I am, as you will perceive, by no means assured that such a document is at this particular moment requisite but the public here is so decidedly of opinion that something injurious to my interest is in agitation that I must confess I am not without alarm.
If it be the intention to deprive me of my promotion on this apparently favourable occasion I cannot imagine upon what grounds it will be attempted or recommended. To length of service, competency or experience there can, I think, be no objection. The [obscured] to the Memorandum will prove sufficiently satisfactory on these grounds and it would be doubly hard and discouraging if after all my exertions, the total absorption of my time in the public employ, my nights spent at the writing table, and my loss of health, I were to be unjustly refused my advancement to a situation to which I am entitled, and of which the salary would, in some measure, compensate my labours. I have been doing the duties for the last 18 months, I trust efficiently, and I think therefore I am not presumptuous in arguing my right to the vacancy. It cannot, I believe, be admitted that Mr. DE SMIDT, the 1st Clerk, has a claim superior to mine. He belongs actually to another department, holds a comparative sinecure, attends when he pleases and can scarcely be allowed to come back more at the 11th hour [obscured].., the advantages to which I have been endeavouring to entitle myself by so much assiduity accompanied by so many privations.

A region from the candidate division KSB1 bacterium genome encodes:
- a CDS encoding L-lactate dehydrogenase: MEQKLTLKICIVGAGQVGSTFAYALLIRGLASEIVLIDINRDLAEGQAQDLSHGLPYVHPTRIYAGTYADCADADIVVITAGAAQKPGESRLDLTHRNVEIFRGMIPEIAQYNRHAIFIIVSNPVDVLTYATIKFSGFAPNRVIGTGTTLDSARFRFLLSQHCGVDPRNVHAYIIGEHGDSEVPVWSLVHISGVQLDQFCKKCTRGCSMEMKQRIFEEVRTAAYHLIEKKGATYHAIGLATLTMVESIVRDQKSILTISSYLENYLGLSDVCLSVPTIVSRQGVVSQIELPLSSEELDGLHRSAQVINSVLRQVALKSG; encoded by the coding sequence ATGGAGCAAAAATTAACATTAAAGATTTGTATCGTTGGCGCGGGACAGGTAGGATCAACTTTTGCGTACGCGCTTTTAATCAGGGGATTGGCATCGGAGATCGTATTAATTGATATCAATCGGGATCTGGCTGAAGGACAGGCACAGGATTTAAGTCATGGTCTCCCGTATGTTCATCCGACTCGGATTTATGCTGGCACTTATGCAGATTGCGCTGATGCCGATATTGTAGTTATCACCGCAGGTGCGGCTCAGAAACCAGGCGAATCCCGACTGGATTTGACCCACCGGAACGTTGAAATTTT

I am possibly contending with a shadow, and I am aware that one ground for the public opinion was my not having been appointed to act as Secretary to Government on the promotion of the late acting Secretary, but this idea was to my mind so preposterous that I should have justly been suspected of vanity and presumption if I had noticed it in my memorandum. I am scarcely known without the least influence or interest, without friends to bring me forward; and thus how could I for a moment contemplate so great an exaltation. The wish, from its impossibility perhaps, never entered my breast, the thought of it never existed in my mind. The public voice therefore from being unexpected has not been the less gratifying. I feel certain I might, if I had hinted it, have had a respectably signed memorial on the subject, but as I said before such an appointment exceeds in my expectations the bounds of probability.